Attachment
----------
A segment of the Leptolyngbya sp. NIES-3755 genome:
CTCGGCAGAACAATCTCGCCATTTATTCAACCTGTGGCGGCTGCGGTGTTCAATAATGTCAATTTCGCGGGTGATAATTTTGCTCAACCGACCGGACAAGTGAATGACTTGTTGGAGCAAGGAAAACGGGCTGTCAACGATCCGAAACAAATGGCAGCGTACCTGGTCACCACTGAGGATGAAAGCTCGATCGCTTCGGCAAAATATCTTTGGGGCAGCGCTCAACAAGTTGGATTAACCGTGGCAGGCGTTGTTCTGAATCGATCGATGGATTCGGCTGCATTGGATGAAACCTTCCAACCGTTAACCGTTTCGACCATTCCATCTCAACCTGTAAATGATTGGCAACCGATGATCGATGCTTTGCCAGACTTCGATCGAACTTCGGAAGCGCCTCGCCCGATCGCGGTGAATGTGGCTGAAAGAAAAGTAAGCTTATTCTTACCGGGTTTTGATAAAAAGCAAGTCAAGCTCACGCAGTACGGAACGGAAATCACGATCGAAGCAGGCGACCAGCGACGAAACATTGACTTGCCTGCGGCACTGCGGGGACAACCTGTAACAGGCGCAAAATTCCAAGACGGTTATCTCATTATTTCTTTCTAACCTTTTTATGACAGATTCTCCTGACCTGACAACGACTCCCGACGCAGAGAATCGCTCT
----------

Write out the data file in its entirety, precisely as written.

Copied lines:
A segment of the Leptolyngbya sp. NIES-3755 genome:
CTCGGCAGAACAATCTCGCCATTTATTCAACCTGTGGCGGCTGCGGTGTTCAATAATGTCAATTTCGCGGGTGATAATTTTGCTCAACCGACCGGACAAGTGAATGACTTGTTGGAGCAAGGAAAACGGGCTGTCAACGATCCGAAACAAATGGCAGCGTACCTGGTCACCACTGAGGATGAAAGCTCGATCGCTTCGGCAAAATATCTTTGGGGCAGCGCTCAACAAGTTGGATTAACCGTGGCAGGCGTTGTTCTGAATCGATCGATGGATTCGGCTGCATTGGATGAAACCTTCCAACCGTTAACCGTTTCGACCATTCCATCTCAACCTGTAAATGATTGGCAACCGATGATCGATGCTTTGCCAGACTTCGATCGAACTTCGGAAGCGCCTCGCCCGATCGCGGTGAATGTGGCTGAAAGAAAAGTAAGCTTATTCTTACCGGGTTTTGATAAAAAGCAAGTCAAGCTCACGCAGTACGGAACGGAAATCACGATCGAAGCAGGCGACCAGCGACGAAACATTGACTTGCCTGCGGCACTGCGGGGACAACCTGTAACAGGCGCAAAATTCCAAGACGGTTATCTCATTATTTCTTTCTAACCTTTTTATGACAGATTCTCCTGACCTGACAACGACTCCCGACGCAGAGAATCGCTCT